Fianna Fáil Spokesperson on Housing Barry Cowen TD says a new Bill being put forward by his party in the Dáil will help refurbish thousands of vacant units in older and commercial buildings in cities and town centres.
The ‘Vacant Housing Refurbishment Bill 2017’ establishes a special planning and building control approval process in each planning authority. This will enable the expedited refurbishment of upper floors of older and commercial structures for housing. The Bill is set to be debated in the Dáil on Wednesday afternoon.
Deputy Cowen said, “It’s clear a new approach is needed to expand the supply of social, affordable and private housing. We need to refurbish vacant spaces in residential, commercial and older buildings to achieve this.
“Census 2016 revealed that almost 260,000 homes are vacant across the country. There are thousands of square feet of liveable space in ‘above the shop’ units which, as anyone who walks around a city or town in Ireland can clearly see, exist in very large numbers.
“Dublin City Council recently estimated that there are 4,000 vacant spaces above commercial units in the city with potential for use as residential dwellings. With the right policy instrument in place this could translate into over 20,000 additional residential units in a short space of time.
“Our Bill seeks to establish an expedited process for building control and planning administration in each local authority to help bring vacant properties back into use as homes. The Bill creates a ‘one stop shop’ for approving refurbishment projects which removes many of the existing administrative hurdles to re-developing vacant properties.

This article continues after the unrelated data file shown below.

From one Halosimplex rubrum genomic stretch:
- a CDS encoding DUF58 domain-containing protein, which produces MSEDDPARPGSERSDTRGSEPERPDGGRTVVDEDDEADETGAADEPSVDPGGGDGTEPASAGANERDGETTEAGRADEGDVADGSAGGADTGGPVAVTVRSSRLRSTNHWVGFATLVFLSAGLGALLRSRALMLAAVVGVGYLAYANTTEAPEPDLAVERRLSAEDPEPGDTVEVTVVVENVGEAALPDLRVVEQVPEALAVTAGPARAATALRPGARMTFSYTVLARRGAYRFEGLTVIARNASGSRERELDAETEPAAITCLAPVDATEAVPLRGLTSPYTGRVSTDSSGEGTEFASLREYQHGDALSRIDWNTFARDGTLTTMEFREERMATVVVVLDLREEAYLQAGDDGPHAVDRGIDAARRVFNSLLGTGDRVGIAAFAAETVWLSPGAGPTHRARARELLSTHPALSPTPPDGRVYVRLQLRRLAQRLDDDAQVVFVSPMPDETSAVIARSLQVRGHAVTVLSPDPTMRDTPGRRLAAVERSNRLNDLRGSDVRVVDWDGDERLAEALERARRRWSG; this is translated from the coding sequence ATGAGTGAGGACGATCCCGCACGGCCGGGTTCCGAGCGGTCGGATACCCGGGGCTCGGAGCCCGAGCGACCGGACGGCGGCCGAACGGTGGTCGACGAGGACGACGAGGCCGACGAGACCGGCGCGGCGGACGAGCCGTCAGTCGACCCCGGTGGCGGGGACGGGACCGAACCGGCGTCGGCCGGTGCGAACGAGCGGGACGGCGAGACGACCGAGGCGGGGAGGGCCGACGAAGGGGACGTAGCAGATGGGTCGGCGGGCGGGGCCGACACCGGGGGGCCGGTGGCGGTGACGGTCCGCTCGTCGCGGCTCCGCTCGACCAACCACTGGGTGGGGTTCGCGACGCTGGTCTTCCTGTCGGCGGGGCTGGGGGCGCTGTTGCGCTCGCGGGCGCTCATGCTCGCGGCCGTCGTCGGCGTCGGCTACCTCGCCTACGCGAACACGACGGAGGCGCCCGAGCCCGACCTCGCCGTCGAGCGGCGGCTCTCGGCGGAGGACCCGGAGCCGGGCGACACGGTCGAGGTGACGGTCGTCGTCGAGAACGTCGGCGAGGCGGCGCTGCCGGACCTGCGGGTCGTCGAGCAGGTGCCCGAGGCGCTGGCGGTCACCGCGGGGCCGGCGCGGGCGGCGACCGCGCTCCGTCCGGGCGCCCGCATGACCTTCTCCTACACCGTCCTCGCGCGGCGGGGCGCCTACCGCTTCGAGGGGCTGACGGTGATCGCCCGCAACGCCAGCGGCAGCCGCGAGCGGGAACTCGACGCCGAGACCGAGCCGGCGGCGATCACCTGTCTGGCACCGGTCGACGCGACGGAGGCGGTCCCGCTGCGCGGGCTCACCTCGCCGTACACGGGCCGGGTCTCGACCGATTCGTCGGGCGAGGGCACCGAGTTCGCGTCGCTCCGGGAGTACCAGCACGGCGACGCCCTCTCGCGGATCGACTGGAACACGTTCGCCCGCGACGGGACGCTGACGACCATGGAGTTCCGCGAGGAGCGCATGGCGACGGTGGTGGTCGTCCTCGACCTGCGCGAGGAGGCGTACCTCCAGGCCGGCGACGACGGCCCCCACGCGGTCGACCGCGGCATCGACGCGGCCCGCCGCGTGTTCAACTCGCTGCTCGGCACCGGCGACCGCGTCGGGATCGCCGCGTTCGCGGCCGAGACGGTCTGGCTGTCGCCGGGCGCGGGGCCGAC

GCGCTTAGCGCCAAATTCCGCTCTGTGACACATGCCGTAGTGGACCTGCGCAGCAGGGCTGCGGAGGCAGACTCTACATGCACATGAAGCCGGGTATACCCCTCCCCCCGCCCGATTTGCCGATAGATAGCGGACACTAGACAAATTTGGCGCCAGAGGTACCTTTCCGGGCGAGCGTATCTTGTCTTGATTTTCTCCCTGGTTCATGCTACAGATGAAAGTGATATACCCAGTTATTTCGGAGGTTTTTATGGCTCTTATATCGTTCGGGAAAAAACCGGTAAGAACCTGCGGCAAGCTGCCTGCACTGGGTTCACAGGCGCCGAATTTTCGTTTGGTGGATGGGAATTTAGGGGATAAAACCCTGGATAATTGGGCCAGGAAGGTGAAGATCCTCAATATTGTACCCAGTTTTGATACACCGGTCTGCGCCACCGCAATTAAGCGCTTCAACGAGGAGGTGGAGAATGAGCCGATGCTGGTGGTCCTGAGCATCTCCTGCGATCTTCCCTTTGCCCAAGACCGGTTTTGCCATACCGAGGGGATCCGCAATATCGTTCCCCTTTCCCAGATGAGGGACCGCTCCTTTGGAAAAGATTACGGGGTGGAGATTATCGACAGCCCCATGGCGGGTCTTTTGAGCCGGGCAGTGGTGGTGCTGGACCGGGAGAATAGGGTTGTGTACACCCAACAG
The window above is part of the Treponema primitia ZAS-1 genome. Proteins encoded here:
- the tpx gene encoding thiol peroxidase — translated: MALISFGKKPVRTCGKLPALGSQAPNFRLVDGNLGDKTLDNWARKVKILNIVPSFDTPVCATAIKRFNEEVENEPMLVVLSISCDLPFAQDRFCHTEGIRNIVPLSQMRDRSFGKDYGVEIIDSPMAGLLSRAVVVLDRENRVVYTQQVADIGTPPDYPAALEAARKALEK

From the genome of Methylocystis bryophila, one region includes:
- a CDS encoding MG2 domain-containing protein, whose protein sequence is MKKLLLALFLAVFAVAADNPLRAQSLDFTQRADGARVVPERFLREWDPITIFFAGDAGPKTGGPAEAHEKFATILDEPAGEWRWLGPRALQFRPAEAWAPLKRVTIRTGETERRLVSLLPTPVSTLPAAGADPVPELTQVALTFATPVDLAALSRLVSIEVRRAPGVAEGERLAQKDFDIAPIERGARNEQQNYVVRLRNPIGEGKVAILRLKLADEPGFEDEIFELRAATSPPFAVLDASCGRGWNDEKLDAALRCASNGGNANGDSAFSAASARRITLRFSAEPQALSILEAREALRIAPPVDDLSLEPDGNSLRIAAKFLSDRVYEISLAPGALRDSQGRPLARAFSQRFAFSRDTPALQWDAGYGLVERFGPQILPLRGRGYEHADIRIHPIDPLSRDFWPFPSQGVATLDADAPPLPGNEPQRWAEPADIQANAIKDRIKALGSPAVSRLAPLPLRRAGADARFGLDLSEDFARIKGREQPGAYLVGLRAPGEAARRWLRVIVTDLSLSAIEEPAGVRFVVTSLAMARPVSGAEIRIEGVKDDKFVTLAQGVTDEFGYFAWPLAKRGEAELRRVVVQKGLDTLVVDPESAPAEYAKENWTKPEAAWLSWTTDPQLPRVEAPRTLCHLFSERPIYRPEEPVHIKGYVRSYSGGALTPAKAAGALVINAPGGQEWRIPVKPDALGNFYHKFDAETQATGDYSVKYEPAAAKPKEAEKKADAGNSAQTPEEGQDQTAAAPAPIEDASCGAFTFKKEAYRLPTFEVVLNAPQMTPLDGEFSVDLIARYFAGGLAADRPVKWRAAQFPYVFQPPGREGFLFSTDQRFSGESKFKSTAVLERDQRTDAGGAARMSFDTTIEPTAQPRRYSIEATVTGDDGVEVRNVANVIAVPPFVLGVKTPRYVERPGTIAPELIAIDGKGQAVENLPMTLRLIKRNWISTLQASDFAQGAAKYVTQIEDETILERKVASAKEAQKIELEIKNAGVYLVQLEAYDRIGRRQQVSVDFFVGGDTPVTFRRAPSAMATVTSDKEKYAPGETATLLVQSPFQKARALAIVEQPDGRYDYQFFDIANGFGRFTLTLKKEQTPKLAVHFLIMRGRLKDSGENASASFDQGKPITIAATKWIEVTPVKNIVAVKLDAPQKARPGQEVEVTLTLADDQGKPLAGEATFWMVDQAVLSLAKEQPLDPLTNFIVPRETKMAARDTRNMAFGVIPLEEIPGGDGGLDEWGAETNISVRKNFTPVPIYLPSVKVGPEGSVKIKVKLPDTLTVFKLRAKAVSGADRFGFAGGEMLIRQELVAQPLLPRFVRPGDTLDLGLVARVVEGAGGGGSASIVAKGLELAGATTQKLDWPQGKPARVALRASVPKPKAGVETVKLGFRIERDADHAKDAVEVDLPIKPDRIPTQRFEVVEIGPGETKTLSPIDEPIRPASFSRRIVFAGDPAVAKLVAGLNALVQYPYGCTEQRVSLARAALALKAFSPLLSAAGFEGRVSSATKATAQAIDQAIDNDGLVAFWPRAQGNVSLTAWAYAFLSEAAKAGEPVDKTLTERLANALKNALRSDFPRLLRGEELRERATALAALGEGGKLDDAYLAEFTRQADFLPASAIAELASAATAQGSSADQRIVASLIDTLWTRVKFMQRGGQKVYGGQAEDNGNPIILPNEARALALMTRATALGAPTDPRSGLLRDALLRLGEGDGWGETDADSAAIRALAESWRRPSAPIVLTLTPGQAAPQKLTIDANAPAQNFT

“The Bill also establishes a special planning and building control approval process to enable the expedited development of upper floors in older properties and commercial buildings. The current safety standards and necessity for full compliance with building regulations remains unchanged.
“’The Bill also aims to clamp down on illegal sub-divisions, over-occupancy and non-compliance with building control regulations in the rental sector especially. It does so by putting in place a new inspection system whereby refurbishment projects requiring exemptions or dispensations will have to be directly inspected by Approved Inspectors.
“All parties in the Dáil are in agreement that we are in the midst of a housing crisis. This Bill represents a genuine attempt to overcome many of the existing administrative faults which are preventing thousands of vacant properties from being brought back into use as homes. I’m calling on all TD’s to support our Bill so that we can take the necessary steps to overcome this crisis, concluded Deputy Cowen.